West Indies' band of brothers smile in the face of adversity
The 20th West Indies tour of England begins today in Hove. On the face of it, the team have about as much chance of winning the Test series, beginning in less than a fortnight, than the first squad here 84 years ago, which lost all three Test matches by an innings.
It is easy to think that something similar may befall them this time. Although they showed flashes of competitive zeal in the recent Test series against Australia, they still managed to lose 2-0, regularly turning promising positions into perilous ones.
The manner in which the teams of the Seventies and Eighties stormed round England, playing cricket which was as exciting as it was intimidating, is but a distant memory. Between 1973 and 1988 they won five consecutive Test series without the hosts winning a single match.
That has all changed. Since England won 3-1 in 2000, West Indies have not won a match on three tours, and in all have lost 12 of the last 14 matches, securing two rain-affected draws. The most recent visit in 2009 was marked by a pronouncement from their captain, Chris Gayle, that Test cricket had no future and considering the way his team played it was easy to believe him.
There is at least a spirit in these tourists, led by Darren Sammy, which has not always been evident. They seem a happy, relaxed bunch, though that may change if the rain continues to follow them. It is the forecast at the County Ground in Hove today, where Sussex will field a more experienced side than that embarrassed in losing to the Leeds-Bradford University side this week.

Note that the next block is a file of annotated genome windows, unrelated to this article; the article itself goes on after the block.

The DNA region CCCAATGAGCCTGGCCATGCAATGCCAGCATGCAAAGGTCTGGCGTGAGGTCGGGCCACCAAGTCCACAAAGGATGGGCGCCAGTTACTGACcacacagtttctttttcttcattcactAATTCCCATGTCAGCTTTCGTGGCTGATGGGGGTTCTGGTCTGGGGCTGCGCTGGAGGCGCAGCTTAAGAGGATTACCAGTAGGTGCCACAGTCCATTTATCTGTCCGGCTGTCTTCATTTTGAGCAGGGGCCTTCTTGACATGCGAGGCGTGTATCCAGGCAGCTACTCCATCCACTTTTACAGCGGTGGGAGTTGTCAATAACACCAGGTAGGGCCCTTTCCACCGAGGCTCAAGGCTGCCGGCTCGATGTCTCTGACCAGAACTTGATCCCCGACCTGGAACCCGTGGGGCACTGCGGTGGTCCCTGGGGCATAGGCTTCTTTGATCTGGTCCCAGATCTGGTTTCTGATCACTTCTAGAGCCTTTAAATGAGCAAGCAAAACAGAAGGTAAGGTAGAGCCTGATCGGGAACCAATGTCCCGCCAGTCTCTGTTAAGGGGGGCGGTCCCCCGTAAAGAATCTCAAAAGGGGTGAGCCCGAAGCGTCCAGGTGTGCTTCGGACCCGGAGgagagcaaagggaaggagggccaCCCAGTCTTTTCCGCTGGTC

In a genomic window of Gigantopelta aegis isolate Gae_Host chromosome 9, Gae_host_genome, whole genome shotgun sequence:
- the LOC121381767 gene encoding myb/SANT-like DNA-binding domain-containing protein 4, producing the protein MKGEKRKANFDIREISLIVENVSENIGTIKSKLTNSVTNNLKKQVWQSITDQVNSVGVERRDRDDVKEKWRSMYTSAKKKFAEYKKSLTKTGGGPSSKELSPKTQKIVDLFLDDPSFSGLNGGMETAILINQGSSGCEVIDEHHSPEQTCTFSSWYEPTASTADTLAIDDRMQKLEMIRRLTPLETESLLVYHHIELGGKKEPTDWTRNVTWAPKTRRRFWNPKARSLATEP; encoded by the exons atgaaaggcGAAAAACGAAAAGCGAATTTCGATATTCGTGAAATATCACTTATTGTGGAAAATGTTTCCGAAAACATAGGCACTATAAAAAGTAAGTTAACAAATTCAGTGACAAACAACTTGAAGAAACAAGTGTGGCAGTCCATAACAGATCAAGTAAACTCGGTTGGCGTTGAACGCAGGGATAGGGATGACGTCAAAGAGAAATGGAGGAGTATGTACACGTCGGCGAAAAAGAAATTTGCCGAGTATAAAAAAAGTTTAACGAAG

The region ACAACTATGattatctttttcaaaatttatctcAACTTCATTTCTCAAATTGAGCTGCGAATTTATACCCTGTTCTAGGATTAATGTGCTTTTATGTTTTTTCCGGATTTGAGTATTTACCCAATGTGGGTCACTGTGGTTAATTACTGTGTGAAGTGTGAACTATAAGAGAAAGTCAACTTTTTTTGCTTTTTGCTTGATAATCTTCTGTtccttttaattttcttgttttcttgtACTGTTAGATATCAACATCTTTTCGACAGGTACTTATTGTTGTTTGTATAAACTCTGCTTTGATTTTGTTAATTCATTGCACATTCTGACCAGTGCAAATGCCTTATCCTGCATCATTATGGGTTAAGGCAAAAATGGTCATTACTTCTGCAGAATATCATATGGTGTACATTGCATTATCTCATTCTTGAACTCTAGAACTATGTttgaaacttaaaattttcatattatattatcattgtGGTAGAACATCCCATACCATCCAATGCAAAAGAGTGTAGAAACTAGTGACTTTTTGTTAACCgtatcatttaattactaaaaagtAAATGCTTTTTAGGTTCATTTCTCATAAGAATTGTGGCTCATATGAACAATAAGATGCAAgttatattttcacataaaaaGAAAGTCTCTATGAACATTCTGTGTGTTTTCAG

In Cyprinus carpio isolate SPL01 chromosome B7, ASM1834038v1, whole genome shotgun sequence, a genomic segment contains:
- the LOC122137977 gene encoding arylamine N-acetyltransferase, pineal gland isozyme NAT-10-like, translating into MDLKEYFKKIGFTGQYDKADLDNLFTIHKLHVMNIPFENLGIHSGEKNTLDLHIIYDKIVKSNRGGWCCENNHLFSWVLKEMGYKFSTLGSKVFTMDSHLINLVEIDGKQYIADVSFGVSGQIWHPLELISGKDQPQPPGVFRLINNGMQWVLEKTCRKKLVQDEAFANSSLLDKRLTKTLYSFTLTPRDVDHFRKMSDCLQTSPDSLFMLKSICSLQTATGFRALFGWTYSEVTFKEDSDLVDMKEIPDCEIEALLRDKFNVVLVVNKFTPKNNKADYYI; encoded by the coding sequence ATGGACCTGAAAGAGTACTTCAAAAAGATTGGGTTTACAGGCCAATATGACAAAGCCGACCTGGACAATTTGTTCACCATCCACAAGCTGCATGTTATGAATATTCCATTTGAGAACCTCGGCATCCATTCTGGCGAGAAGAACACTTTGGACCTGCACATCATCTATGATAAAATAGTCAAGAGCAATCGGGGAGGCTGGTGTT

Kirk Edwards, West Indies vice-captain, said yesterday: "The vibe is the guys tending to enjoy each other. It's been like that for a while now. It's a good environment to be in - nice and relaxed, and you're looking round and seeing guys who are like a brother here and a brother there. You tend to pull for each other. That's the most you can ask for in a team environment."
With only two matches before the first Test at Lord's, they may well play their intended Test XI in both. This is not so much because they are short of match practice, since their series against Australia finished only eight days ago, but because of the alien conditions.
Although some members of their side have played club cricket in England, only five of their squad have appeared in a Test match in this country. Three of their top four batsmen are 23 or under and there are only two openers in the squad, meaning that whatever happens they have to play in all three matches.
Unless of course, Gayle were to declare himself available as soon as his assignment with Royal Challengers Bangalore is finished. That would be on 20 May at the earliest, which would make him theoretically available for two Test matches. Of course, there is the small matter of his not having played a Test for 18 months but, with Gayle, anything is possible.
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